We hope that everyone had a pleasant, relaxing, and thoughtful Thanksgiving with friends and family. Eastern Oklahoma was windy and warm.
David and Donald went out Saturday and did some maintenance around the farm. They cleaned up the side of the road down to the pasture and had to move another tree that came down in one of our recent wind storms.
Planning, planning, and planning. Planning seems to be taking a lot of our farm time right now. We want to be sure we are properly prepared in 2013 (unlike 2012). We are currently planning the production and cover crops for the production fields and the test garden. We will need to start seeding for transplants in January so we need to know what supplies we will need and how much of what seed to order. To accomplish this, we need to have our production fields planned out so we can calculate the proper amount of seed. We have learned that certified organic seed can be very expensive so we do not want to waste any.
Seeding for the transplants (primarily tomato and pepper plants) will be the challenge as we have never done that before. There are several crops that can be transplanted or direct-seeded and we will also need to make these decisions. Our seeding for transplants will be conducted in our barn and we are not sure how this will work out. We have started purchasing the necessary equipment and will set up the tables right after the holidays (need to put the holiday decorations away before we set up the tables).
If our seeding for transplants is successful, we may look into selling plants during the next season. We will be keeping records so that we can determine the success of each crop and whether we will be able to sell plants on a small scale.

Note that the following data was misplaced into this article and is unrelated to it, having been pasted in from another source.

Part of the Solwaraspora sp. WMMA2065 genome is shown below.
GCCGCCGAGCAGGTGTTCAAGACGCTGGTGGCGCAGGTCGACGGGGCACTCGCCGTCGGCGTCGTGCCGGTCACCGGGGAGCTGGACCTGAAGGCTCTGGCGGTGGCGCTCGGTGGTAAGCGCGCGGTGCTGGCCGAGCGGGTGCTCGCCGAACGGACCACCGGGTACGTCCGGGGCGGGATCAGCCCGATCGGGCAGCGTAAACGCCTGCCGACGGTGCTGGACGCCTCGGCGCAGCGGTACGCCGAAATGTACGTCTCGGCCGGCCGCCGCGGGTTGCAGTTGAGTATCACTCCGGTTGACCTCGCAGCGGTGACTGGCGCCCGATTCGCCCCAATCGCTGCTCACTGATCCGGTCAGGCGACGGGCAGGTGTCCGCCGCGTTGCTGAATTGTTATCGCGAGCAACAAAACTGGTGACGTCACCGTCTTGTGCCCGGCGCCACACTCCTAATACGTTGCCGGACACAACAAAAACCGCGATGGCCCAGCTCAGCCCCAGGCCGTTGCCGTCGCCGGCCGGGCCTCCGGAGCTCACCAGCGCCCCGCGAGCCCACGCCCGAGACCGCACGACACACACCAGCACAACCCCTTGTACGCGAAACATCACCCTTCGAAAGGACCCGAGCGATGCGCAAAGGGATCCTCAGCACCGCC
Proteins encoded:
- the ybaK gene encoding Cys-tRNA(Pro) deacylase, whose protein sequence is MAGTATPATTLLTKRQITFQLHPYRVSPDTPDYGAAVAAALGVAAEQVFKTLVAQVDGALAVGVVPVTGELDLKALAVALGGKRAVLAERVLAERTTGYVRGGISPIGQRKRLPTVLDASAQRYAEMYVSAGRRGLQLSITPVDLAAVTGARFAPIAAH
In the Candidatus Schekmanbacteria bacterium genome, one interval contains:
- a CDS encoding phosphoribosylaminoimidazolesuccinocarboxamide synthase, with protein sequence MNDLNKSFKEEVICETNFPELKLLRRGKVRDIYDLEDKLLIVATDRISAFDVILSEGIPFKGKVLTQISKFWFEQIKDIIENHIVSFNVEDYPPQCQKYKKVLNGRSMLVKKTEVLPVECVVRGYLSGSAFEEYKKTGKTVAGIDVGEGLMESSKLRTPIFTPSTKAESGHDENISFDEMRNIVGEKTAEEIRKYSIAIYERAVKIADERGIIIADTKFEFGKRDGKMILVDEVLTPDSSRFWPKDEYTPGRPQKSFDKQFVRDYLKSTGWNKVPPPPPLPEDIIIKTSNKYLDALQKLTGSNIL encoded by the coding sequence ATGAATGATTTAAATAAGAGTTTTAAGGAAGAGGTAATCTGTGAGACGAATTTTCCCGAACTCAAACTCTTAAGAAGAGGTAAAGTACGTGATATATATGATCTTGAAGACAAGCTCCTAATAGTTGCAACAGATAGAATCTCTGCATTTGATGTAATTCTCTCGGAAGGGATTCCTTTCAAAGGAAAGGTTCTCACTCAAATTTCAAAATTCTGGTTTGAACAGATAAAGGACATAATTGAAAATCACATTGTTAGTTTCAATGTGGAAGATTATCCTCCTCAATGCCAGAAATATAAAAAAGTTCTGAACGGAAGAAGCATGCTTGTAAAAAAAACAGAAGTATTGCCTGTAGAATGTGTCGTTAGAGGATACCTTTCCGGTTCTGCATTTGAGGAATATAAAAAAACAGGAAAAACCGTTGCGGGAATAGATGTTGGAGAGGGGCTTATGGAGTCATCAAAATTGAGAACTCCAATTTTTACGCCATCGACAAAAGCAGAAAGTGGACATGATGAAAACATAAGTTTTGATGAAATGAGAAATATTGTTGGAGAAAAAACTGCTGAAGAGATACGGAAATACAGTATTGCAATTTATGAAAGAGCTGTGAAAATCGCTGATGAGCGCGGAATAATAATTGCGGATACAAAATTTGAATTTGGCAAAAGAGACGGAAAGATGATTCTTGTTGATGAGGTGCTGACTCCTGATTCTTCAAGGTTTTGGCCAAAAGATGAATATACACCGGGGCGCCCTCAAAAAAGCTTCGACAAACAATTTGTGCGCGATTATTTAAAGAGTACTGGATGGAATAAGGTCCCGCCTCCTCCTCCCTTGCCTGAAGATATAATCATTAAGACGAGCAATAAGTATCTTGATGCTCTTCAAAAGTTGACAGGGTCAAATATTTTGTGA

We are also starting to explore certified organic fruit trees. Again, very costly and, in many cases, hard to find. Most will be bare root and will need to be planted between February and April. This means we need to start digging holes now (not fun where we are looking to plant the trees). We will probably limit our plantings in 2013 due to expenses and the work required to prepare the ground.
We will most likely start tilling in December, once we get the plans for the production fields completed. We do not want to till more than necessary to avoid having soil exposed for too long, but we also want to be ready for weather issues to avoid potential delays in planting. This is where the first gamble comes when you are starting a farm.
Until next week;
Blessings from Baker Heritage Farms
"Do not neglect to do good and to share what you have, for such sacrifices are pleasing to God." Hebrews 13:16